The Heirloom Rice Project is an initiative under the Food Staples Sufficiency Program (FSSP) of the Philippine Department of Agriculture (DA).
With support from the various agencies of the DA and the International Rice Research Institute (http://irri.org), this collaborative project aims to enhance the productivity and enrich the legacy of heirloom or traditional rice through empowered communities in unfavorable rice-based ecosystems. It holds the promise of becoming a remarkable endeavor for culturally rich communities in isolated regions of the world, particularly the hinterlands of Asia, Latin America, and Africa.
Feathers in the Fields: The Birds of International Rice Research Institute
From 3 May through 27 September 2013, a photographic exhibition at the Riceworld Museum of the International Rice Research Institute (http://irri.org) in Los Banos, Philippines, is featuring the more than 50 birds species that frequent the Institute's rice plots on its experimental farm.
Here, some of the contributors talk about their passion for photographing and observing these feathered creatures and how they photograph birds in the fields.
The last two videos show the opening program, ribbon cutting, and viewing of the exhibition on Friday afternoon, 3 May 2013.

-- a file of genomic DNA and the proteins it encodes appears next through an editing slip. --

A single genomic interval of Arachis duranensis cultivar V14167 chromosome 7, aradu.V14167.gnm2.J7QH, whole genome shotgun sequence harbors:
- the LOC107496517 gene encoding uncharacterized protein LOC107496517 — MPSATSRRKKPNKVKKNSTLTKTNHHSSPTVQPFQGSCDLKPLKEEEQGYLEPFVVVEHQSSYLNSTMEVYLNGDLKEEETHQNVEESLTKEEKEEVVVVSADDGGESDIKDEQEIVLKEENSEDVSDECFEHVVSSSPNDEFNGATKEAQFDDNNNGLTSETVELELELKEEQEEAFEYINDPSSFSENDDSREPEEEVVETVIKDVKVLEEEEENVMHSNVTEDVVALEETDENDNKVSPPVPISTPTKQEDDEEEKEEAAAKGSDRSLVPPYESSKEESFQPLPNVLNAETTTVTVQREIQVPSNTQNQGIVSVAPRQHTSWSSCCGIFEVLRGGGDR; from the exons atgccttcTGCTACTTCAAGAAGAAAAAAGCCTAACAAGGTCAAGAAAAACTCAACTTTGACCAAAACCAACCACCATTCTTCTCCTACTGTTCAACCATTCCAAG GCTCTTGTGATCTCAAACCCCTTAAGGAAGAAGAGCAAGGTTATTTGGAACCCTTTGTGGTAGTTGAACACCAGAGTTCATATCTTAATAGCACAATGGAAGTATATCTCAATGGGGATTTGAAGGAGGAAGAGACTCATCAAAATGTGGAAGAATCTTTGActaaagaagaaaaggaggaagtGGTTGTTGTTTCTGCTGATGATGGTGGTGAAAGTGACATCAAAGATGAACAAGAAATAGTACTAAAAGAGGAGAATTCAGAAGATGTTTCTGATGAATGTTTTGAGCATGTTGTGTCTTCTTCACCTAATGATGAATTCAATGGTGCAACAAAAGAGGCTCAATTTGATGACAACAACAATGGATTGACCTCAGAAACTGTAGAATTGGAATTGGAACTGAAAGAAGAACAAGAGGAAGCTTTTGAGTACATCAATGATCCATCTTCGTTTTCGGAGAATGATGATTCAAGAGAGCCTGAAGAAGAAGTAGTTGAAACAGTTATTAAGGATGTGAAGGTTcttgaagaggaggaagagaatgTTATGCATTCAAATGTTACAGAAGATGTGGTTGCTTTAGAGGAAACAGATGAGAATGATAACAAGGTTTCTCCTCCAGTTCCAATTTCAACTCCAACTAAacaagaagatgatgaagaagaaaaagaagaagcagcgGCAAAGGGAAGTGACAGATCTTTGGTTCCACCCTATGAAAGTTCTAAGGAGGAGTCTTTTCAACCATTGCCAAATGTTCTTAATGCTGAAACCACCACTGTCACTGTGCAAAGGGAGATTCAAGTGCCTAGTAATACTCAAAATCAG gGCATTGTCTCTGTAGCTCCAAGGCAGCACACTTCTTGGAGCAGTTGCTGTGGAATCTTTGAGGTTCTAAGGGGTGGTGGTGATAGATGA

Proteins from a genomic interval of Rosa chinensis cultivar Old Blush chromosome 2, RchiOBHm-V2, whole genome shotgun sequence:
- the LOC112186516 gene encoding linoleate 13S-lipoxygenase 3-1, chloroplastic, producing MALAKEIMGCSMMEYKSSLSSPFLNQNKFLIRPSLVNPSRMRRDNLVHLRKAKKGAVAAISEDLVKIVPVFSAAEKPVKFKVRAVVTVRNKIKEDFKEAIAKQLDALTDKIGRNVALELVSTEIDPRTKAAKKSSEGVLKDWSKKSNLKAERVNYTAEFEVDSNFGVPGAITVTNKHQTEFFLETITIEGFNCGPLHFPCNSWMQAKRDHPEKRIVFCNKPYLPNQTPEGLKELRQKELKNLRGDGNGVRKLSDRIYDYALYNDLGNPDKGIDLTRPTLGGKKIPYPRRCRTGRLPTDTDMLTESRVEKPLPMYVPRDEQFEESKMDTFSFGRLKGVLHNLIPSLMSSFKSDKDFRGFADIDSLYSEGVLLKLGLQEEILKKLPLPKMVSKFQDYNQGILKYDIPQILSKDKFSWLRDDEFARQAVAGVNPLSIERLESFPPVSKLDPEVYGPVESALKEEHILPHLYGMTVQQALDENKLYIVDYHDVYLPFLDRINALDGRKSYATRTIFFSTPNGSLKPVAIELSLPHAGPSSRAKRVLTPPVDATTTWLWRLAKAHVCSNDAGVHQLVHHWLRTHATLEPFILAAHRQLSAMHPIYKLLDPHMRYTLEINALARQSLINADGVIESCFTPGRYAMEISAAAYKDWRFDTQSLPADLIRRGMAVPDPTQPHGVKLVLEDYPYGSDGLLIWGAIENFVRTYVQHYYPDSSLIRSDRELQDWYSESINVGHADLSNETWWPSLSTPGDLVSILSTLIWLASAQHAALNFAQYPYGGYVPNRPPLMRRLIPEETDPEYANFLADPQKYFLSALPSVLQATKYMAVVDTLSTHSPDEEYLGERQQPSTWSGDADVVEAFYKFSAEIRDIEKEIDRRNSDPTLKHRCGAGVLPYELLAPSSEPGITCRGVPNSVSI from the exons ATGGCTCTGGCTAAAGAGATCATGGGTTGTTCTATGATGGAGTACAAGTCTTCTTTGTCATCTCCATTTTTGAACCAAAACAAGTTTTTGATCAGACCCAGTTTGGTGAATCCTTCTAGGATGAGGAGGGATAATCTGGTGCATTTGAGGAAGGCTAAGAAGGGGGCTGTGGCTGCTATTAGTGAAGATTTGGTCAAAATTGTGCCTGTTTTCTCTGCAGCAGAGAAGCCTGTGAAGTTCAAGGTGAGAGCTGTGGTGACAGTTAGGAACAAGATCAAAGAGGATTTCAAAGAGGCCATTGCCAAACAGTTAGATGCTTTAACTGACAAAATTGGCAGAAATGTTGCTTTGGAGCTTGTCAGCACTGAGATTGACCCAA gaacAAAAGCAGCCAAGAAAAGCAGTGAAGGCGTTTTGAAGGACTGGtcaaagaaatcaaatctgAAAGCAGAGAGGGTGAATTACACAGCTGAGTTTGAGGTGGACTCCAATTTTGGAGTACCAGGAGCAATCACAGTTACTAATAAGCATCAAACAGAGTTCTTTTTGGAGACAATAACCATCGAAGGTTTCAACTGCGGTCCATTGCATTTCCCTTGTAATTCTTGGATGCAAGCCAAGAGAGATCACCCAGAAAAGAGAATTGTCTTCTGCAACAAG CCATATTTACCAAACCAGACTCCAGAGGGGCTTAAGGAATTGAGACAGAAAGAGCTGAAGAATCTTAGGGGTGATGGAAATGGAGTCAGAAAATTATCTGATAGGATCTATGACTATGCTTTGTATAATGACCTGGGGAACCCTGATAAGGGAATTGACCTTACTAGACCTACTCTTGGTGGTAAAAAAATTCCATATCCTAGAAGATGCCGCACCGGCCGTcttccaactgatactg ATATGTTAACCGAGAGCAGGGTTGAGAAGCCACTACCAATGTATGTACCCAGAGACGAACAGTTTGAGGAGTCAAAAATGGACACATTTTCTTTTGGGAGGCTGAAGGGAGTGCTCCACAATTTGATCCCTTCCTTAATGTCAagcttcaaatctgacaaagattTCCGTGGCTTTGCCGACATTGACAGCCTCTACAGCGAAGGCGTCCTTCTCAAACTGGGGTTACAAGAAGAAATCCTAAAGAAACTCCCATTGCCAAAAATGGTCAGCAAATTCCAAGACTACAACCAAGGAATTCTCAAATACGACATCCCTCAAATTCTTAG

Farmers tell their stories about using various new and helpful technologies such as the Superbag, direct seeding of rice using a drumseeder, using flood-and salt- tolerant rice varieties, laser leveling, and aerobic rice.
Starting in early December 2012, Achim Dobermann, deputy director general for research at the International Rice Research Institute (IRRI; http://irri.org), and Leigh Vial, head of IRRI's experiment station, begin IRRI Agronomy Challenge 2. It is the continuation of a special project in which they demonstrate how to grow a productive rice crop in a 25 x 100-meter field on IRRI's research farm.
Starting out this time, they have decided to mechanically transplant seedlings instead of direct seeding and half the plot is planted to a hybrid variety and the other to an inbred variety.